How to check your testicles for lumps

Dr Unnati Desai Dr Unnati Desai National Lead for GP Services
Understanding how to properly check your testicles for lumps is something every man should know how to do. Getting to know their unique size and shape makes spotting abnormalities like lumps and areas of swelling easier.

Knowing your anatomy and what to look and feel for will also give you an idea of when to seek the opinion of a professional GP or clinician.

How do I perform a self-examination?

Examining your testicles is quick and easy. Examine them one by one using the steps outlined below:

  • Start by taking your testicle in between your thumb and index finger
  • Imagine your testicle is three sections (top, middle and bottom) 
  • Roll your thumb and finger over each section
  • Look for lumps, bumps, or areas that feel “swollen”
  • Stand in front of a mirror in a well lit room and look for any changes to size, shape, or colour

What not to do

Avoid the following when self-examining your testicles:

  • Checking your testicles all the time. Once a month is enough
  • Pulling your testicles down if they are tucked up
  • Rough handling or “grabbing” any part of the testicle
  • Squeezing the fleshy part of the testicle in search of something
  • Pinching the epididymis (the coiled tubing that attaches to the head of each testicle)
  • Panicking. If you find a lump or swollen area, stay calm and book an appointment with your GP

Where should I do it?

You may find standing up makes examining your testicles easier. Gravity will cause them to drop inside your scrotum, giving you easier access to the fleshy area you are looking to examine.

If you’re cold or have just exercised, you may find your testicles sit further up inside your scrotum. This can make examination difficult.

Lots of men like to have a warm shower or bath before they examine their testicles. This is because the warmth will cause your testicles to drop and hang naturally.

Stay consistent

Make sure you’re consistent with how, where, and when you’re examining your testicles. This helps prevent certain factors that can cause fluctuations in what you feel.

Can you check your testicles at home?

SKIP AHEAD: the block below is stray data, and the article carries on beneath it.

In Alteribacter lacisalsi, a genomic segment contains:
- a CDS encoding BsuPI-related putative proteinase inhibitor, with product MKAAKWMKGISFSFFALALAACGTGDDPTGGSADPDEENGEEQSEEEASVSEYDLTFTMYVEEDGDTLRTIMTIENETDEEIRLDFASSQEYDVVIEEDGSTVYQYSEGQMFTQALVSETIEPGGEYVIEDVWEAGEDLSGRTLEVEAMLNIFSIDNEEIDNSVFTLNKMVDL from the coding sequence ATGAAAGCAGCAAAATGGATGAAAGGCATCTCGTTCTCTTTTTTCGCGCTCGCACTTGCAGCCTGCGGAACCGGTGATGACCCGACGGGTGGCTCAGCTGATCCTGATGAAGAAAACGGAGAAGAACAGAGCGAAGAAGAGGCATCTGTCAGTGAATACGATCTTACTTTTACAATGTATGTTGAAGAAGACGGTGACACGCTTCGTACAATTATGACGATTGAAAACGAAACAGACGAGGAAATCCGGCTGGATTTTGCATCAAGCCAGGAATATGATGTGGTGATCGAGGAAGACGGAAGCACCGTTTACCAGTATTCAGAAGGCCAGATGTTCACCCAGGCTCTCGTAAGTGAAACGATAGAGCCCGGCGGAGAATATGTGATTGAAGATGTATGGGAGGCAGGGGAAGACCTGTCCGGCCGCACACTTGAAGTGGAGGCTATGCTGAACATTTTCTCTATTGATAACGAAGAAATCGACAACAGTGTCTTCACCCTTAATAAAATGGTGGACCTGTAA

You don’t need an expert to check your testicles for you. Getting in the habit of checking yourself regularly at home means you will become aware of their shape and size so you can easily notice any swelling or lumps.

You should consult a professional if you notice something unusual.

What am I looking for?

  • Changes to size and shape
  • Lumps
  • Swelling
  • Pointy growths
  • The feeling of “heaviness” in the scrotum 
  • A dull ache
  • The appearance of fluid build up

What to do if you find a lump

Whenever you spot something that doesn’t look or feel right, you should get checked out as soon as possible. Never leave a lump to “go away” or “disappear”.

A medical professional will examine you and may recommend an ultrasound scan to make sure the lump isn’t cancerous. After that, you can discuss treatment if the benign lump or cyst is causing you pain or discomfort.

Are lumps always cancerous?

No. In fact the overwhelming majority of testicular lumps aren’t cancerous.

If you detect a lump, getting yourself checked out just in case is vital. Chances are your lump is harmless, but getting a professional opinion will give you peace of mind.

Some non-cancerous lumps include:

  • Cysts
  • Scrotal pearls
  • Spermatocele
  • Hydrocele
  • Varicocele

How often should I check my testicles?

We recommend checking your testicles once a month. This leaves enough time to notice any changes to size, shape, and texture.

What does a normal testicle feel like?

A normal testicle should feel firm (but not hard), smooth, and oval-shaped. Some people find it helpful to compare the natural shape with that of a small egg.

Your testicles should generally be about the same size, although it's not uncommon for one to be slightly larger than the other. They should feel symmetrical and have a consistent oval or “egg-like” shape.

The surface of your testicle should be smooth, without any prominent bumps or irregularities. The “fleshy” body of the testicle should feel firm but not rock-hard. 

Lastly, many men mistake parts of the epididymis for a lump. The epididymis is a normal part of the testicular anatomy and feels like a soft, rope-like structure that sits at the top and back of each testicle. It is not a lump or abnormal growth.

How easy should a lump be to locate?

Provided you’re carefully examining the front, back, and tip of the testicle, a lump shouldn’t be too hard to find if present.

What age should you start checking?

Starting self-exams should be encouraged during adolescence (typically around the age of 15) or when a boy enters puberty.

By this age, the testicles have started to develop further, and it becomes important for boys to become familiar with their anatomy in order to detect any potential changes early on.

It's essential to note that there's no rule about starting testicular self-exams. Some healthcare professionals may recommend teaching the process earlier, around age 13, while others might suggest starting a bit later. The key is to encourage awareness and regular self-exams as a part of overall health education.

If you’re looking for advice, consult a general practitioner who will be happy to instruct and assist you further.

Last updated Wednesday 15 May 2024

First published on Wednesday 15 May 2024